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Sunday, February 03, 2008

HIV Blood Testing: Na Baba Na

We were at a social gathering some years back. There were about eight desi couples, indulging in after-dinner chit chat.

I brought up HIV blood testing by suggesting that if we could consider ways to create a clime for testing the prospective couples for terminal diseases such as HIV aids. I was not prepared for the ensuing outbursts.

The first cases of AIDS in India were not reported until 1986, in Bombay and in the southern industrial city of Madras, and until then there had been every hope that the nation would avoid the devastation that has occurred in countries like Zimbabwe and Botswana, where at least a quarter of the adult population is now infected with H.I.V.

HIV is not spread by sexual transmission alone. It is also spread by tainted blood transfusions, needles, drug addicts and carriers who pass them on to unsuspecting mates.

There are at least a hundred thousand long-haul truckers shuttling back and forth across the subcontinent, more than two million prostitutes, two hundred and seventy-five thousand brothels, and tens of millions of seasonal workers who come to the big cities for a few months each year. AIDS travels along the truck routes as efficiently as white blood cells do along the arteries of the human body—

Please do not be lulled by the recent reports indicating that the UN has padded the number of those infected with HIV or AIDS globally. The bottomline is it is terminal.

Have you visited a hospice? Has a friend of yours died? If yes, then you need little convincing of the havoc it causes for those infected and their families.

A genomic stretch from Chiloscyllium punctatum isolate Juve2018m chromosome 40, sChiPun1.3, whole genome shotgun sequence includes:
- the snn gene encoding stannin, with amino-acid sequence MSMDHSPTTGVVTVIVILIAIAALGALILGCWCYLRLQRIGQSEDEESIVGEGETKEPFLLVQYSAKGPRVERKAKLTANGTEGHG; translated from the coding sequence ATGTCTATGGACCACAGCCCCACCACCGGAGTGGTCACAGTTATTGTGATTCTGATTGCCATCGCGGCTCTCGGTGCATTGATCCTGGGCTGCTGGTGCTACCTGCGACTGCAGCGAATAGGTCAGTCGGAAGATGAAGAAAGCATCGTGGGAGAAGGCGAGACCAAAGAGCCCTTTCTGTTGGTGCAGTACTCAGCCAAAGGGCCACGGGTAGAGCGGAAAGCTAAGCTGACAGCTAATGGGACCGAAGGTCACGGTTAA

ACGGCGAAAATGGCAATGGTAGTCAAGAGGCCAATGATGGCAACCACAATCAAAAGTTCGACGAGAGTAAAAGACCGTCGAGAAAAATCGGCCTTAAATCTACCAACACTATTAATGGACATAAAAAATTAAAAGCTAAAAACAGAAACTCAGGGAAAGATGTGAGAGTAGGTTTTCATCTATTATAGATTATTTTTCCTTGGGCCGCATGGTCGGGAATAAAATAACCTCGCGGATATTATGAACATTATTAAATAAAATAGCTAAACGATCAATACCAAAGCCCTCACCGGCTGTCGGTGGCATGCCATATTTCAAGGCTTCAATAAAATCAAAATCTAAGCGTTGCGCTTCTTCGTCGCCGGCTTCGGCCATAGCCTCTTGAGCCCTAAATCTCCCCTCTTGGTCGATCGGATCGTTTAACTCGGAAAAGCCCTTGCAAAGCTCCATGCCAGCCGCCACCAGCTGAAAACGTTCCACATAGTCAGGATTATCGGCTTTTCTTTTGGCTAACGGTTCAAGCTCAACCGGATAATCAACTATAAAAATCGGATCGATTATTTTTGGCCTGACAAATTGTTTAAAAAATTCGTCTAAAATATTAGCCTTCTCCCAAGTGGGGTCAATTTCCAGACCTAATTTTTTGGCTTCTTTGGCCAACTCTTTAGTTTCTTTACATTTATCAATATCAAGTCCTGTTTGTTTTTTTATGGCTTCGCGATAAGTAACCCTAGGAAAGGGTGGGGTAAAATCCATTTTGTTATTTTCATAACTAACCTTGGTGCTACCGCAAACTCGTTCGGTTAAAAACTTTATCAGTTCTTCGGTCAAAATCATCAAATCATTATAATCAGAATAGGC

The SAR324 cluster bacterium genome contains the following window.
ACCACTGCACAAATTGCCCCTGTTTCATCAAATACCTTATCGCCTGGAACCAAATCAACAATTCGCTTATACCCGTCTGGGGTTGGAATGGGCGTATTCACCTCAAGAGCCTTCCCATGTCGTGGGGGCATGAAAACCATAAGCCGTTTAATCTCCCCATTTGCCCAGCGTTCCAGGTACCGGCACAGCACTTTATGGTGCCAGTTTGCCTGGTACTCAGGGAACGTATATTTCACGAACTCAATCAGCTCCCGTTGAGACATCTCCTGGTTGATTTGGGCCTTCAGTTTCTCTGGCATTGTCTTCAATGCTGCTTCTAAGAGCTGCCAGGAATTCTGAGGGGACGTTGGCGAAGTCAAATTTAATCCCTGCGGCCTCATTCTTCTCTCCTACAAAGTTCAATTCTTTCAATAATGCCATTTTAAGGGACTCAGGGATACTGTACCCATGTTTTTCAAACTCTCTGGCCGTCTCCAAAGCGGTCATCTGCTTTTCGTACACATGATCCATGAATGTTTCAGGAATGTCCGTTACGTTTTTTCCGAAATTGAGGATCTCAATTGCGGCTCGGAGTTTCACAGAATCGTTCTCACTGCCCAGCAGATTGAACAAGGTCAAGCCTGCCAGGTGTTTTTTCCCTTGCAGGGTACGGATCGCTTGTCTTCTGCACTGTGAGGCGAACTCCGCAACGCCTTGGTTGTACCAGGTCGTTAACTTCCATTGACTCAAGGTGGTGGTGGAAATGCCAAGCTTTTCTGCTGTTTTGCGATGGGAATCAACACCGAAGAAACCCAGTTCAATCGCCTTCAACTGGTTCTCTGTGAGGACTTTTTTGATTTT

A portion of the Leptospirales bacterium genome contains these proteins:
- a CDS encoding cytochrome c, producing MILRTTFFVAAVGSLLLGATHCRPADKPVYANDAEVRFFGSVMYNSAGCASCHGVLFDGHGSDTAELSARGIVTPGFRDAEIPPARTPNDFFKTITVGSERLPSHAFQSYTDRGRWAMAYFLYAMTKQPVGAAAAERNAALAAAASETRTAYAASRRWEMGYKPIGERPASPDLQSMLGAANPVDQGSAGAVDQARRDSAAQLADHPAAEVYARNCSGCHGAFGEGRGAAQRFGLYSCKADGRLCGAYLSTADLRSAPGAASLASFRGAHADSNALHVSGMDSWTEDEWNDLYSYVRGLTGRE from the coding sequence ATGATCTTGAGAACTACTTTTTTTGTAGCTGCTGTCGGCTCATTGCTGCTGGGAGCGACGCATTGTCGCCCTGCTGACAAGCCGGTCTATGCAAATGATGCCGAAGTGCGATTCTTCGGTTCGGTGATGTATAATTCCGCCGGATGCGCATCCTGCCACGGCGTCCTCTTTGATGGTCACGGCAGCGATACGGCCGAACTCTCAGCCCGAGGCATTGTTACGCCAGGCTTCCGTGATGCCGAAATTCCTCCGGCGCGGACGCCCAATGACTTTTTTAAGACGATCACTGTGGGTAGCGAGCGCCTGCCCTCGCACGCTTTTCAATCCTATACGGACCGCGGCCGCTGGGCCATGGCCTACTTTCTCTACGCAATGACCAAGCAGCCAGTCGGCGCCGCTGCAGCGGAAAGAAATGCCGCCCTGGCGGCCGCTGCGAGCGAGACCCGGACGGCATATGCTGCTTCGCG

There are many agencies and NGOs that are running awareness and treatment programmes globally, including India and Pakistan.

A blood test prior to marriage would certainly be a step towards protecting an innocent person from being infected. (Caveat: it takes up to three months after infection for the HIV Aids bodies to show up in a test.)

A BBC news report says:

A committee set up by the Indian state of Maharashtra
has provisionally approved the mandatory HIV testing of couples before marriage.

Lawyer Jaya Nair of Maharashtra Law Graduates Association has petitioned the Mumbai High Court and the Supreme Court.

The news report also mentions that there is opposition to this initiative. Even the UN argues against making the testing mandatory.

"Na baba, na, even if I agree to get my daughter and the prospective rishta to undergo this testing, my extended family would go up in arms. And I can say good bye to any other rishtas coming for my other children. We will be socially ostracised," said Sara.

These sentiments were echoed by others. Lack of trust in testing procedures, the quality of analysis, fraudulent reporting were other reasons presented in addition to social ostracizing.

Over the years I have heard other arguments against this testing. We should spend more on eradicating malaria, or polio or diabetes.

Yes, we should. But we should also reinforce our efforts to prevent the spread of HIV Aids. This is not only terminal and affected the patient, but it also affects the family and strains health care worldwide.

A multi pronged effort is the need of the hour. Education, awareness and prevention should be the route.


Blogger Me said...

if you want to bring this there (on Desicritics) write to me




February 03, 2008 6:46 AM  

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